[Skip to Navigation]
November 1988

Cortical Function in Elderly Non—Insulin Dependent Diabetic Patients: Behavioral and Electrophysiologic Studies

Author Affiliations

From the Sepulveda (Calif) Geriatric Research, Education, and Clinical Center (Drs Mooradian, Fitten, Kavonian, and Morley), and the Departments of Medicine (Drs Mooradian, Fitten, Kavonian, and Morley) and Psychiatry (Drs Perryman and Fitten), UCLA School of Medicine. Dr Mooradian is now with the University of Arizona, Tucson.

Arch Intern Med. 1988;148(11):2369-2372. doi:10.1001/archinte.1988.00380110035007

• Neurobehavioral and electrophysiologic studies were carried out to determine the effect of diabetes mellitus on cognitive function in subjects over the age of 60 years. Forty-three non—insulin-dependent diabetic men were compared with 41 male nondiabetic age-matched controls. The diabetic patients were significantly inferior to the control group in the serial learning task and Benton's Visual Retention Test. The digit span test showed no difference between the groups. Electroencephalogram (EEG)-frequency-band analysis revealed slowing over the central cortex and reduction of α activity over the parietal area in diabetic patients. Acute hyperglycemia induced in healthy volunteers with the administration of 50 g of intravenous glucose did not have any effect on the dominant EEG rhythms. The checkerboard elicited P100 wave did not reveal a significant increase in latency nor were the P300 wave latencies significantly different in diabetic patients. However, a trend toward longer latencies in diabetics was evident at Fz and Cz recording sites. Acute hyperglycemia in healthy volunteers did not alter the P300 wave component. The results indicate that elderly type 2 diabetic patients have an impairment in retrieval of recently learned material with preservation of auditory attention and immediate recall. The EEG data suggest that there may be some central neural pathologic condition associated with diabetes.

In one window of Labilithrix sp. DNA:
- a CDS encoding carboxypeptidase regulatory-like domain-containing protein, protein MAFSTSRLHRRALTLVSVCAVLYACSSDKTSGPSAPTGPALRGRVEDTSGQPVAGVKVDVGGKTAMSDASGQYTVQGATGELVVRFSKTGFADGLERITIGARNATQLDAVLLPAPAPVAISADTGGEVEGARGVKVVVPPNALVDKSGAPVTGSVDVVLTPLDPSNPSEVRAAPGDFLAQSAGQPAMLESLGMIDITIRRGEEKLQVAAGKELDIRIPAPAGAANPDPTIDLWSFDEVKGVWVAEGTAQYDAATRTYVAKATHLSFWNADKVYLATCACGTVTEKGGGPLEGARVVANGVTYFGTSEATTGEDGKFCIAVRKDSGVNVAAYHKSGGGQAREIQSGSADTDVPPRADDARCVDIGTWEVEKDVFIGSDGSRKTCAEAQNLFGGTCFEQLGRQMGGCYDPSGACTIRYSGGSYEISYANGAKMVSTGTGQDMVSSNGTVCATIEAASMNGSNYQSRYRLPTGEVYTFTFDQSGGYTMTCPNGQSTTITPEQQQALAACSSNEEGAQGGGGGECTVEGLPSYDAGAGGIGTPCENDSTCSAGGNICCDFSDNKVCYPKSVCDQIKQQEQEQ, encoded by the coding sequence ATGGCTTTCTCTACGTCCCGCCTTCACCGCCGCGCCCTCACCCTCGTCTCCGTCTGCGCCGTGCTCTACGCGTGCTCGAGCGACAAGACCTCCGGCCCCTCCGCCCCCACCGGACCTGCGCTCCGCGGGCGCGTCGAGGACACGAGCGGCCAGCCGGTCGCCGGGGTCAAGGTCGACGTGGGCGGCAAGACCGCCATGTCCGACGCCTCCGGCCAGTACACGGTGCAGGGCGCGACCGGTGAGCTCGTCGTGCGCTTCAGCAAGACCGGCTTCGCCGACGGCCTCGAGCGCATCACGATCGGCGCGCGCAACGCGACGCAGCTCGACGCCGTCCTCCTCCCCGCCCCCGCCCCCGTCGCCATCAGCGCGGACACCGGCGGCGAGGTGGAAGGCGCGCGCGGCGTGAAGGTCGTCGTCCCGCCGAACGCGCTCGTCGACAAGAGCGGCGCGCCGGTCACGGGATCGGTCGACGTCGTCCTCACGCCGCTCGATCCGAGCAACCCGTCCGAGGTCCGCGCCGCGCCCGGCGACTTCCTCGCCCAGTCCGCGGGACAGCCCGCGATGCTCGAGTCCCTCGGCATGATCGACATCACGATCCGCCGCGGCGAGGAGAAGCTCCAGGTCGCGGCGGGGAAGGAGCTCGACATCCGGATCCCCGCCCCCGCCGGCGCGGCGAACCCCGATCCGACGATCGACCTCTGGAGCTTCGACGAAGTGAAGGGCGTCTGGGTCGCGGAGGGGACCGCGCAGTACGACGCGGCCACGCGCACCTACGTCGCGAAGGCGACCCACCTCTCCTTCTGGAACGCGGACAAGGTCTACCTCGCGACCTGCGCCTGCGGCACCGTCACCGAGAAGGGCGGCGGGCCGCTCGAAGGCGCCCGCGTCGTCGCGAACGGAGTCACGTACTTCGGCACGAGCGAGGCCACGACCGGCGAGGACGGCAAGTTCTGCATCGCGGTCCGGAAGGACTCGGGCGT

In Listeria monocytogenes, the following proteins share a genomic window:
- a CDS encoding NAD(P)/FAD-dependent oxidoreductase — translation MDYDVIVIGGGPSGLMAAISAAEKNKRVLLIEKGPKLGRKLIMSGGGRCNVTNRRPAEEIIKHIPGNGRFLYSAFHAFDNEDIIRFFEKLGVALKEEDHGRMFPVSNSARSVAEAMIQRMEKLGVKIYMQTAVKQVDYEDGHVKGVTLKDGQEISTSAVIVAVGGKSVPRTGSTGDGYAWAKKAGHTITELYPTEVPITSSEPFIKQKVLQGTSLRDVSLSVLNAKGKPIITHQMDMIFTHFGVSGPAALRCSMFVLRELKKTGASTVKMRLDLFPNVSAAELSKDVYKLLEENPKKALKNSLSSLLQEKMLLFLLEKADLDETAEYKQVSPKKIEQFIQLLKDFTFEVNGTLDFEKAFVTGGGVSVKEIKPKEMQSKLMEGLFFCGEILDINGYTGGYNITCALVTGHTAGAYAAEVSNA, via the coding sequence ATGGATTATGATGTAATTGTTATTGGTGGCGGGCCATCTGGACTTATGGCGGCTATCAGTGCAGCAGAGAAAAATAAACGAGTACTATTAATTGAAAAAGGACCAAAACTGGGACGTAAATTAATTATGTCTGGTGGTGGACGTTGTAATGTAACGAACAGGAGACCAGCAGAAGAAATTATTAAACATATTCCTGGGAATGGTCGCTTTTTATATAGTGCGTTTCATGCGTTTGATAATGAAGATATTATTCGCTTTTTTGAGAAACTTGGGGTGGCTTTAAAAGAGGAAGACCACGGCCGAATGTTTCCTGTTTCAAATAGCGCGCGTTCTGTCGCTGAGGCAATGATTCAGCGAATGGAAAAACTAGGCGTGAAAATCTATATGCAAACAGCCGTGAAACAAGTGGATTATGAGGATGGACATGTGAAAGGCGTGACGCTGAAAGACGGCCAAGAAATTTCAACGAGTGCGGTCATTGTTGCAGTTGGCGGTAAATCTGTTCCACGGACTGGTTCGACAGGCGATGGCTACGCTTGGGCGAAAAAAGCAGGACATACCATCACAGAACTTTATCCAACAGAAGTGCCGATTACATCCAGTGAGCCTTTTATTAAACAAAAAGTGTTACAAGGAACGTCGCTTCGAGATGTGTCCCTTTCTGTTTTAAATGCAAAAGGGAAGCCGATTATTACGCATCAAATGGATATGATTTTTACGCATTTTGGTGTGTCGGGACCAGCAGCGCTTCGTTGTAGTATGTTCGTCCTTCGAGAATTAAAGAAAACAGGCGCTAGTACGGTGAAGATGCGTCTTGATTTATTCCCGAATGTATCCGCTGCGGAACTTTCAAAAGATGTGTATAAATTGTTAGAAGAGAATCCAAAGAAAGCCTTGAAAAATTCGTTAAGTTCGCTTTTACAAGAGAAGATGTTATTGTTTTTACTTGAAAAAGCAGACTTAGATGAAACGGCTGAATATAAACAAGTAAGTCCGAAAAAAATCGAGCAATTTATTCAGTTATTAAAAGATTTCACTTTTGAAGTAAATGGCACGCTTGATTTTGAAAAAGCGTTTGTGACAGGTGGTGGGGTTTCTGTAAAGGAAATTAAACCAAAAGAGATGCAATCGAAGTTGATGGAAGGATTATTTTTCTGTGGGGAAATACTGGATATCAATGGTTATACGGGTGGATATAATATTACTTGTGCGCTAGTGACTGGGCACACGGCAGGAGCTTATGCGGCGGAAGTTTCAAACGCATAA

(Arch Intern Med 1988;148:2369-2372)

Add or change institution